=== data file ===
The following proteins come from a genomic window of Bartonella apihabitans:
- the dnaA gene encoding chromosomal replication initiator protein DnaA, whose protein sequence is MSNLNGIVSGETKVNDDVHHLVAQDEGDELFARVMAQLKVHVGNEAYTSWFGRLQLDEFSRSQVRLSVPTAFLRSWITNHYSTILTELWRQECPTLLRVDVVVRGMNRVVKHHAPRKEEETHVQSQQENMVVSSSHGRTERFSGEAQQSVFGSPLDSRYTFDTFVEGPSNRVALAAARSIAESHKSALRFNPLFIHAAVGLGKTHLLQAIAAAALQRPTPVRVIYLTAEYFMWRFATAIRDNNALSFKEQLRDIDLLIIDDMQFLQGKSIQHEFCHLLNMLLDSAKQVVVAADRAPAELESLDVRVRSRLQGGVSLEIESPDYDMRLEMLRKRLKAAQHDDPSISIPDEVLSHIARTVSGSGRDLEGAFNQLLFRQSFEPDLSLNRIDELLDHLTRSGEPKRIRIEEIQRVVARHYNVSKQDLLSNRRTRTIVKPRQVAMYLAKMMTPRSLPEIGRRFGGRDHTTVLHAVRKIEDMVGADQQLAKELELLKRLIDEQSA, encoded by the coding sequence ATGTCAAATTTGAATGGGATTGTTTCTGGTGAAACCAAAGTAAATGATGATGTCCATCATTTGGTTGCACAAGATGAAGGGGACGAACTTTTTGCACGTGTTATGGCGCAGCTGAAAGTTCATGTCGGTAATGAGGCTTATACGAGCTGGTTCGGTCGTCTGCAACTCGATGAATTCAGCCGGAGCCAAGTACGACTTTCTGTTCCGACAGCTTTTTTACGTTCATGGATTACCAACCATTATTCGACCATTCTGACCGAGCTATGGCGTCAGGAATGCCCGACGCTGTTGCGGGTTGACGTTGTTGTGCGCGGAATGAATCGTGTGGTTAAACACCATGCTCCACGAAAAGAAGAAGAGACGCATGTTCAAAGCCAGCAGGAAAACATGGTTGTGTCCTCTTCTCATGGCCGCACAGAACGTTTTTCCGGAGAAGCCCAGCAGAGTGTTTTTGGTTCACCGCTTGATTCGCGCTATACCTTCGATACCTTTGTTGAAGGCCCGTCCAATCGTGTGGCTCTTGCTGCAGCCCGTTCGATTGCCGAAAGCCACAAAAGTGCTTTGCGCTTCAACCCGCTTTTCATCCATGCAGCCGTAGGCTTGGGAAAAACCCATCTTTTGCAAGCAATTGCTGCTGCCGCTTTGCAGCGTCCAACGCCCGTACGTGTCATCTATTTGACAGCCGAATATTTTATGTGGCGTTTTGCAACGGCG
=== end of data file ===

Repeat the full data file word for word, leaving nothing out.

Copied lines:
The following proteins come from a genomic window of Bartonella apihabitans:
- the dnaA gene encoding chromosomal replication initiator protein DnaA, whose protein sequence is MSNLNGIVSGETKVNDDVHHLVAQDEGDELFARVMAQLKVHVGNEAYTSWFGRLQLDEFSRSQVRLSVPTAFLRSWITNHYSTILTELWRQECPTLLRVDVVVRGMNRVVKHHAPRKEEETHVQSQQENMVVSSSHGRTERFSGEAQQSVFGSPLDSRYTFDTFVEGPSNRVALAAARSIAESHKSALRFNPLFIHAAVGLGKTHLLQAIAAAALQRPTPVRVIYLTAEYFMWRFATAIRDNNALSFKEQLRDIDLLIIDDMQFLQGKSIQHEFCHLLNMLLDSAKQVVVAADRAPAELESLDVRVRSRLQGGVSLEIESPDYDMRLEMLRKRLKAAQHDDPSISIPDEVLSHIARTVSGSGRDLEGAFNQLLFRQSFEPDLSLNRIDELLDHLTRSGEPKRIRIEEIQRVVARHYNVSKQDLLSNRRTRTIVKPRQVAMYLAKMMTPRSLPEIGRRFGGRDHTTVLHAVRKIEDMVGADQQLAKELELLKRLIDEQSA, encoded by the coding sequence ATGTCAAATTTGAATGGGATTGTTTCTGGTGAAACCAAAGTAAATGATGATGTCCATCATTTGGTTGCACAAGATGAAGGGGACGAACTTTTTGCACGTGTTATGGCGCAGCTGAAAGTTCATGTCGGTAATGAGGCTTATACGAGCTGGTTCGGTCGTCTGCAACTCGATGAATTCAGCCGGAGCCAAGTACGACTTTCTGTTCCGACAGCTTTTTTACGTTCATGGATTACCAACCATTATTCGACCATTCTGACCGAGCTATGGCGTCAGGAATGCCCGACGCTGTTGCGGGTTGACGTTGTTGTGCGCGGAATGAATCGTGTGGTTAAACACCATGCTCCACGAAAAGAAGAAGAGACGCATGTTCAAAGCCAGCAGGAAAACATGGTTGTGTCCTCTTCTCATGGCCGCACAGAACGTTTTTCCGGAGAAGCCCAGCAGAGTGTTTTTGGTTCACCGCTTGATTCGCGCTATACCTTCGATACCTTTGTTGAAGGCCCGTCCAATCGTGTGGCTCTTGCTGCAGCCCGTTCGATTGCCGAAAGCCACAAAAGTGCTTTGCGCTTCAACCCGCTTTTCATCCATGCAGCCGTAGGCTTGGGAAAAACCCATCTTTTGCAAGCAATTGCTGCTGCCGCTTTGCAGCGTCCAACGCCCGTACGTGTCATCTATTTGACAGCCGAATATTTTATGTGGCGTTTTGCAACGGCG